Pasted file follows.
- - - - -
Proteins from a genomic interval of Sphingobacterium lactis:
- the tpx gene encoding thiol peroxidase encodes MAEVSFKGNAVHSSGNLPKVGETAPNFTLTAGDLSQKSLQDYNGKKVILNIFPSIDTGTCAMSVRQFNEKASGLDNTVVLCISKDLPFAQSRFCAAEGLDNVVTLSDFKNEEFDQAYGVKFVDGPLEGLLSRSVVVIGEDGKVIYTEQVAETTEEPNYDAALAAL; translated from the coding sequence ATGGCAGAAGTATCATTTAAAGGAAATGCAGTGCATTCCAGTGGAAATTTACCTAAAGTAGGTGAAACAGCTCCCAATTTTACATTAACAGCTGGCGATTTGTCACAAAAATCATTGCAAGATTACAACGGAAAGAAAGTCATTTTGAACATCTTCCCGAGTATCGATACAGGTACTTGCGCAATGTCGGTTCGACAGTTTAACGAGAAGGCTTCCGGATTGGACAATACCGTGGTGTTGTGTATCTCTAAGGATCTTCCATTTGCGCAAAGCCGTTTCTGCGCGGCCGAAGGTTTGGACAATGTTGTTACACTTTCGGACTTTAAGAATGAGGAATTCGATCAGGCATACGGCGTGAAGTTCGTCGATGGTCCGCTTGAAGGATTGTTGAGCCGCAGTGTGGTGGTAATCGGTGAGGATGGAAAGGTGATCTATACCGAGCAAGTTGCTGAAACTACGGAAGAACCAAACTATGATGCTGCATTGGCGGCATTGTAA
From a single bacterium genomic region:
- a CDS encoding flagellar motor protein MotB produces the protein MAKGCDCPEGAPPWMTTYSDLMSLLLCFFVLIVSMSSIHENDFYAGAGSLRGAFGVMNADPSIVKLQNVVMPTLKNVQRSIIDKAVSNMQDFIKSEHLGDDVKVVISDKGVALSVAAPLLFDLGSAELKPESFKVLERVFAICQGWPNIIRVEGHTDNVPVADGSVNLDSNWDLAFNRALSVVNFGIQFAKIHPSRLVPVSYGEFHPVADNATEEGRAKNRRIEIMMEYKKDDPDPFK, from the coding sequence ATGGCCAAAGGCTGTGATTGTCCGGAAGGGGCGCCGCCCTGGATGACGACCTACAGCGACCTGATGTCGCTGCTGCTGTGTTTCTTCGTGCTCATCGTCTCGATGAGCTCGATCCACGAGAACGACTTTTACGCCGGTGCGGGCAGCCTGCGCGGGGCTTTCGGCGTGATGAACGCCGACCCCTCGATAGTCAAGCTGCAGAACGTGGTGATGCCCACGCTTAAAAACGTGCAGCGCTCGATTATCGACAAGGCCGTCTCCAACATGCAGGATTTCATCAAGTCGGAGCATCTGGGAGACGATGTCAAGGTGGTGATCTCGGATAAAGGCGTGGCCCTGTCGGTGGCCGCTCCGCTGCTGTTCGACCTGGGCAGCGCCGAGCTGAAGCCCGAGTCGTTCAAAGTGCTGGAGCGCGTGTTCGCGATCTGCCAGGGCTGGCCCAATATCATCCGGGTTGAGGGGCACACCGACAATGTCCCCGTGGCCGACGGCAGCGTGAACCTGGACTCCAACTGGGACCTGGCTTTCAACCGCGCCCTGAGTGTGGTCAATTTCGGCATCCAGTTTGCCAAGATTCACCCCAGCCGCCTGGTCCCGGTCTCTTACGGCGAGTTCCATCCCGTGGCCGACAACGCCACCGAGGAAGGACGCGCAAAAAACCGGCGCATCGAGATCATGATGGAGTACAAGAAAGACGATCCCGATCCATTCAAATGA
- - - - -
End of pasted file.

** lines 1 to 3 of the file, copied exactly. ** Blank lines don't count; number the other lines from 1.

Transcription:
Proteins from a genomic interval of Sphingobacterium lactis:
- the tpx gene encoding thiol peroxidase encodes MAEVSFKGNAVHSSGNLPKVGETAPNFTLTAGDLSQKSLQDYNGKKVILNIFPSIDTGTCAMSVRQFNEKASGLDNTVVLCISKDLPFAQSRFCAAEGLDNVVTLSDFKNEEFDQAYGVKFVDGPLEGLLSRSVVVIGEDGKVIYTEQVAETTEEPNYDAALAAL; translated from the coding sequence ATGGCAGAAGTATCATTTAAAGGAAATGCAGTGCATTCCAGTGGAAATTTACCTAAAGTAGGTGAAACAGCTCCCAATTTTACATTAACAGCTGGCGATTTGTCACAAAAATCATTGCAAGATTACAACGGAAAGAAAGTCATTTTGAACATCTTCCCGAGTATCGATACAGGTACTTGCGCAATGTCGGTTCGACAGTTTAACGAGAAGGCTTCCGGATTGGACAATACCGTGGTGTTGTGTATCTCTAAGGATCTTCCATTTGCGCAAAGCCGTTTCTGCGCGGCCGAAGGTTTGGACAATGTTGTTACACTTTCGGACTTTAAGAATGAGGAATTCGATCAGGCATACGGCGTGAAGTTCGTCGATGGTCCGCTTGAAGGATTGTTGAGCCGCAGTGTGGTGGTAATCGGTGAGGATGGAAAGGTGATCTATACCGAGCAAGTTGCTGAAACTACGGAAGAACCAAACTATGATGCTGCATTGGCGGCATTGTAA
From a single bacterium genomic region: